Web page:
Expectations are always hard to follow through on, especially in professional sports. Injuries, flashes in the pan, players not developing on expected timelines, all of these aspects ring true in some shape during a typical MLB season.
In 2019, the league has seen offense overtake and dominant the gameplay, as players are using advanced stats and technology, as well as launch angles and plate approaches, as effective tools to better create their offensive attacks.
There will be teams that do not meet their expectations this season, which will make playoff contention and divisional races all that more exciting to follow. Here are three MLB teams likely to fall short of expectations during the 2019 MLB season.
After a resurgent couple of years, the 2018 season for the Chicago Cubs was quite a disappointment. Even though the franchise did make the playoffs, their quick exit was a product of being chased down by the Milwaukee Brewers to end the regular season, resulting in a tie for the regular-season crown.
Forcing a game 163 was not in the cards for the Cubs, as they were beaten in their own friendly confines by the Brewers, who had a fantastic traveling fan base that dominated the stands of Wrigley Field. This defeat pushed up the Cubs’ next game, forced to host the Colorado Rockies in the National League Wild Card round.
Losing that game in extra innings knocked the Cubs out of the playoffs, and their bad luck should consider into the 2019 season.
Plagued by a bloated money sheet that is showing no signs of looking any better, the Cubs go into 2019 with a mostly-arranged roster that mirrors last season, except for a few tweaks.
Losing Daniel Murphy in free agency to the Rockies will hurt, as he provided solid depth in their infield. They did add former Brewers arm Xavier Cedeno in the offseason, but he was brought in to stem the bleeding that the pen underwent last year and is not necessarily looking as dominant as he was in 2018.
The injuries have already hit the team, as bullpen members Brandon Morrow and Pedro Strop are already on the shelf.
If this team is to compete, they need to manage their finances better and capitalize on any smaller pieces still on the market. With that most likely not happening, no playoffs are certainly in the cards for 2019.
Final projected record: 78-84
Even with having won the Manny Machado sweepstakes, this team is not built for a playoff run this summer. But do not tell the national pundits that.
With Machado in the fold at third base, this team has added a huge piece into eventually competing. But with their only other star player being Eric Hosmer, who suffered through an off year after also signing a massive deal, this team needs more pieces to help create its identity.
Its starting rotation is solid, at best, but needs at least one more piece to lock it down. Prospects wise, Fernando Tatis Jr and Francisco Mejia are two of their three best, helping lead the Padres to have the league’s number one ranked farm system. While minor league rankings are good and all, this does not directly affect the major league’s performance.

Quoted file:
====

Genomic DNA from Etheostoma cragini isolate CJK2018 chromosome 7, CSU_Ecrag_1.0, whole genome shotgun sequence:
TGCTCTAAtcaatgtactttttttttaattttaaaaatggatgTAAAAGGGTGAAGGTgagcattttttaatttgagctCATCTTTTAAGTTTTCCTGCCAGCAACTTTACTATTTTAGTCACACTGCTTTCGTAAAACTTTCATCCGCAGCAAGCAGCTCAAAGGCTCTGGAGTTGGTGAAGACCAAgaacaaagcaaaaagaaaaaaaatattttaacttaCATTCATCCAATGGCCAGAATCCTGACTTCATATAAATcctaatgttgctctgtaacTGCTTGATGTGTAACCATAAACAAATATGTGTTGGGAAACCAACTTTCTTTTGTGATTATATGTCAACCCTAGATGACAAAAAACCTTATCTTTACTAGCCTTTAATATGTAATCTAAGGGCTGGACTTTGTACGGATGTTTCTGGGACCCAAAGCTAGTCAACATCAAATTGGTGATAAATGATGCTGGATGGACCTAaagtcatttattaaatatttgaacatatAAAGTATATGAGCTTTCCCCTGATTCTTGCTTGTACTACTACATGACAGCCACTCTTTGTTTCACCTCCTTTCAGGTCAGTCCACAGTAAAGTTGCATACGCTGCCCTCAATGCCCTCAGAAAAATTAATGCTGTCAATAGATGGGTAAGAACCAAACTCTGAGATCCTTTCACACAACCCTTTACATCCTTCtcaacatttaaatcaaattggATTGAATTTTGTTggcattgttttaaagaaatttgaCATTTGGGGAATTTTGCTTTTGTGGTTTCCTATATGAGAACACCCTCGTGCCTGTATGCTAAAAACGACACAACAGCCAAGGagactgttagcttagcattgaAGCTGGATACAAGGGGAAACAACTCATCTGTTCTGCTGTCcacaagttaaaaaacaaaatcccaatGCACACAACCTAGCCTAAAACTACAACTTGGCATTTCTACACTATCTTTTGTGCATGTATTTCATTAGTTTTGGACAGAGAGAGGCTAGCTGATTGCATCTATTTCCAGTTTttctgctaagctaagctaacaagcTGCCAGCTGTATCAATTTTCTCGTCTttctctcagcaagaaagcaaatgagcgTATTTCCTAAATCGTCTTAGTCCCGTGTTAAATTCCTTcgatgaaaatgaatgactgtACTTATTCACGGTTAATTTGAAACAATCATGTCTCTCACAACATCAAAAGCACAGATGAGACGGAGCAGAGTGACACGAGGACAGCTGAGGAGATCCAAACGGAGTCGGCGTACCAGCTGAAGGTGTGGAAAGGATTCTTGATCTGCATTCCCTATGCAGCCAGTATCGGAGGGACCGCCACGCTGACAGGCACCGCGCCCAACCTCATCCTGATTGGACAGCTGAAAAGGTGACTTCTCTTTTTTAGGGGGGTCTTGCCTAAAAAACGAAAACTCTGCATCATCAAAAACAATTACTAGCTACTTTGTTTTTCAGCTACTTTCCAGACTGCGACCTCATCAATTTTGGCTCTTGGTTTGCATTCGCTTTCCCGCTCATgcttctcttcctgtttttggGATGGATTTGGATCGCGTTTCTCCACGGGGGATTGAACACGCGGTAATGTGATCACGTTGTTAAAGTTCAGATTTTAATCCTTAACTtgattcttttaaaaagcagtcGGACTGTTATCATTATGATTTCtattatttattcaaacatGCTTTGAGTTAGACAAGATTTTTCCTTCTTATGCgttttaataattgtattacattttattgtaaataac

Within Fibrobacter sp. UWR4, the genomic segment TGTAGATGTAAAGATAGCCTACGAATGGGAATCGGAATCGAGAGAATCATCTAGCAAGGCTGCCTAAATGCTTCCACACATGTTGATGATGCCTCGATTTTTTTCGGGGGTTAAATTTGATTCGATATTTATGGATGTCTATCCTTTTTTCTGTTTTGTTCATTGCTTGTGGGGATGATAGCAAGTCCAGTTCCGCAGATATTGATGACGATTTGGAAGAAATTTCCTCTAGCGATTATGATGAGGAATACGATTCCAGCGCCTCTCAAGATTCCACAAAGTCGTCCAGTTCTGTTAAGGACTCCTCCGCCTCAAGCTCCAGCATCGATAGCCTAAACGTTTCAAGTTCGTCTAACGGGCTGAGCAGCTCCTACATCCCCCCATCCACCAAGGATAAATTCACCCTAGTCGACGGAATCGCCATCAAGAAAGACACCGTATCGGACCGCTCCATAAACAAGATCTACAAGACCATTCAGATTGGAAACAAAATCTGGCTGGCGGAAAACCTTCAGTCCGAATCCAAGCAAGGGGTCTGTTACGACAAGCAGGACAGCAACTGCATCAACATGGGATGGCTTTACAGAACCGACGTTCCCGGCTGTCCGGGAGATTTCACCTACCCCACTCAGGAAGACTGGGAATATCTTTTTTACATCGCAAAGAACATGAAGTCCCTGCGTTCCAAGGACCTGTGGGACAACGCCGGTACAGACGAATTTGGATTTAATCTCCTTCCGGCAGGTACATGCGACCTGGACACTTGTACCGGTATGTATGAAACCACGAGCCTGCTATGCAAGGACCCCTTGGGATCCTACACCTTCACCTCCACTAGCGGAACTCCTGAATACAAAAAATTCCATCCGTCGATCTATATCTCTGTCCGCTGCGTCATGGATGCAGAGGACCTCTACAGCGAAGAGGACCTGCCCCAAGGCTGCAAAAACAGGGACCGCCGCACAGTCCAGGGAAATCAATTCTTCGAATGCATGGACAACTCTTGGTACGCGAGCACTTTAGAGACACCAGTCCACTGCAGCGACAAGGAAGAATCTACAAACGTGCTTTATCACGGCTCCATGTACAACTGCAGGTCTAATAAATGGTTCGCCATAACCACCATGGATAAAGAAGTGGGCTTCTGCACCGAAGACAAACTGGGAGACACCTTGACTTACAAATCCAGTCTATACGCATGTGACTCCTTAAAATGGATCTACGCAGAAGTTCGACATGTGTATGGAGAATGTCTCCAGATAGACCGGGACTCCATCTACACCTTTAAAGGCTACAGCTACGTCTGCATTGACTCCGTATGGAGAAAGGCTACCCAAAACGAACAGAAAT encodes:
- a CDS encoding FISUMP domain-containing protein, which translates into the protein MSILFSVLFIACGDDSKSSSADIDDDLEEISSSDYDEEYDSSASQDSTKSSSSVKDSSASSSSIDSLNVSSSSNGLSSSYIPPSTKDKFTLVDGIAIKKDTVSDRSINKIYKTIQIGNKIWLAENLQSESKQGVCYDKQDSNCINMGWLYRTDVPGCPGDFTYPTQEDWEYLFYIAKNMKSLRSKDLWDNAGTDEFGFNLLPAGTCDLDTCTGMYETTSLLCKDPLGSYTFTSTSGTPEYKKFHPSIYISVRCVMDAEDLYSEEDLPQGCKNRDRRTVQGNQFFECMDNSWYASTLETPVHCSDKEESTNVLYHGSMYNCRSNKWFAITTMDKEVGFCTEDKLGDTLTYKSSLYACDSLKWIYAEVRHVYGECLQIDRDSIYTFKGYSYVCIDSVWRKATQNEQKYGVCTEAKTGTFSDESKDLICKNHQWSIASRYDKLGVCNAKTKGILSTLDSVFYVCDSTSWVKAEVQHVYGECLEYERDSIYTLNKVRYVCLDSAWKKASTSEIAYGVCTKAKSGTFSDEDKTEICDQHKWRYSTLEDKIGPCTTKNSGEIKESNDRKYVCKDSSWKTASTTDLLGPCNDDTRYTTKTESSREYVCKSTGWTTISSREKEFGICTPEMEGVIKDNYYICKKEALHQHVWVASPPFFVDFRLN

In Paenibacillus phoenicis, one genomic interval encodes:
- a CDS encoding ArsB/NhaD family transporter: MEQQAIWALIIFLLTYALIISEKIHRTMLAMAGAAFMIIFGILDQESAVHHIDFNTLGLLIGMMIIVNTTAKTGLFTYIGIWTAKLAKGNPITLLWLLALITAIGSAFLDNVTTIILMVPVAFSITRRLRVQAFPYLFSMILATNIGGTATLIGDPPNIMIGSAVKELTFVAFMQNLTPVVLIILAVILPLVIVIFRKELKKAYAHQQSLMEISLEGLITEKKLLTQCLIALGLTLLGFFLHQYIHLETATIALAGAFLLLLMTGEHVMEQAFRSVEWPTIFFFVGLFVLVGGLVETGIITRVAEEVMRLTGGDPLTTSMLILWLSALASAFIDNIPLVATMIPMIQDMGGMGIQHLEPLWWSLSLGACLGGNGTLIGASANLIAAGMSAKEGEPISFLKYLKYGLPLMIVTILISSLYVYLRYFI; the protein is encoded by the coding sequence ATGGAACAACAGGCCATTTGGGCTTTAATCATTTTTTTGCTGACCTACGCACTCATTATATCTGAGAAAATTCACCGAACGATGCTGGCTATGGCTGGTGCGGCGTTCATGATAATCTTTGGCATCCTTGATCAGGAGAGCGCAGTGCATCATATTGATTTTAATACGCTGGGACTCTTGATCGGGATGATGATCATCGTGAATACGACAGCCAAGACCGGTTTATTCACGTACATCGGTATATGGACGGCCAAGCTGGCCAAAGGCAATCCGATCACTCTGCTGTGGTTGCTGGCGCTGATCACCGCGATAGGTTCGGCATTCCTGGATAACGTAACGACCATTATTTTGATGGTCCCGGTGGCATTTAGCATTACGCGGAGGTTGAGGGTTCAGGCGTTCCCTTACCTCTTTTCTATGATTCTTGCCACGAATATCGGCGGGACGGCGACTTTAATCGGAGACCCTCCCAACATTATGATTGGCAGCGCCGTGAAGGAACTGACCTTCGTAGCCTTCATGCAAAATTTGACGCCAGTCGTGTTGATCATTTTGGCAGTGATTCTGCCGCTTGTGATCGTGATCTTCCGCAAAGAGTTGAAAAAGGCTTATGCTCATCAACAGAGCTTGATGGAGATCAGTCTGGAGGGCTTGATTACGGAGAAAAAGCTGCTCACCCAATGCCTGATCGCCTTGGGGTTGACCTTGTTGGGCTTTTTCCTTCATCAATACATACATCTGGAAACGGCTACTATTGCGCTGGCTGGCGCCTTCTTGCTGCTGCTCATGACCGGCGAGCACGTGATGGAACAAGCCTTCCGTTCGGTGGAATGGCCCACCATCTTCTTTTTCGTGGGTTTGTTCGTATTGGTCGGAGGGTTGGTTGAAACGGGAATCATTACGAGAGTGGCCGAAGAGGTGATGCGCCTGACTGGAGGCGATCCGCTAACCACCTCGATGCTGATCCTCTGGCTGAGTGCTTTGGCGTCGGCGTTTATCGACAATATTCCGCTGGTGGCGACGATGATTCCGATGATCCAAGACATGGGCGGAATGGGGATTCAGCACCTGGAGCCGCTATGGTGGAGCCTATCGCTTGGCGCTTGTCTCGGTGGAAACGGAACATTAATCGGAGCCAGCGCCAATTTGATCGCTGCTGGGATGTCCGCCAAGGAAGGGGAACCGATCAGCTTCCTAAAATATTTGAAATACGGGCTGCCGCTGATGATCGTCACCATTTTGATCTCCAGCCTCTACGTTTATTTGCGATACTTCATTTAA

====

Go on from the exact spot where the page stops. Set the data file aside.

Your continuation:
Both Tatis Jr. and Mejia should play big roles in the Padres plans for 2019, but are not seasoned enough to provide that huge of an impact, thus putting even more pressure on Machado, who has to shed his own pundits and demons that he stirred up with his lack of professional handling of running the bases in the playoffs against the Brewers.
While Machado is a godsend for this franchise and a great weapon to have in a hitters park, he will not be enough to push them over the edge in the first season. Give this team a year or two, and they absolutely can become the face of the league.
Final projected record: 76-86
An unlikely resurgent team last season, the Tampa Bay Rays put up a 90-win season, only to be left out of the playoffs due to the American League East providing two of the league’s highest winning totals in 2018 in the Boston Red Sox and New York Yankees.
Even with not making the postseason, this team has a ton of promise coming into 2019… which they will have to wait another season to capitalize on.
Riding stud ace Blake Snell is a good move, but the rest of the staff needs further development and more pieces added, a tough ask of a franchise having funding issues for its own stadium. With fans not getting behind the team and the city where they currently play being very hesitant on committing future money to a new stadium, this team has more issues off the field than on it.
These off-field issues can come around and put a damper on the season, as players will start to feel like their performances and contributions have not been worth much to fans. Having never really earned the appreciation of any national news sources, the Rays have had to fight and claw for any appreciation they have received, but all of it has been very deserved.
However, this team, similar to the Padres, lacks a true identity. Snell is their present and future superstar but is on too small of a pedestal to bring potential help to town. The warm air and sea-faring opportunities are not enough to get players to the state, even though they are the best baseball team in the state, which is not hard to accomplish when your competition is the Miami Marlins.
With again putting too much pressure on one player, the AL version of the Padres, with a lower-tier superstar, will flounder in 2019 and not have as good of a season as 2018 was, setting the table for disappointment once again.
This team wants to be good so badly, and with an influx of fan interest and funds, they can again. But until then, this franchise will continue to have issues and may force the hand of its owners.
Final projected record: 80-82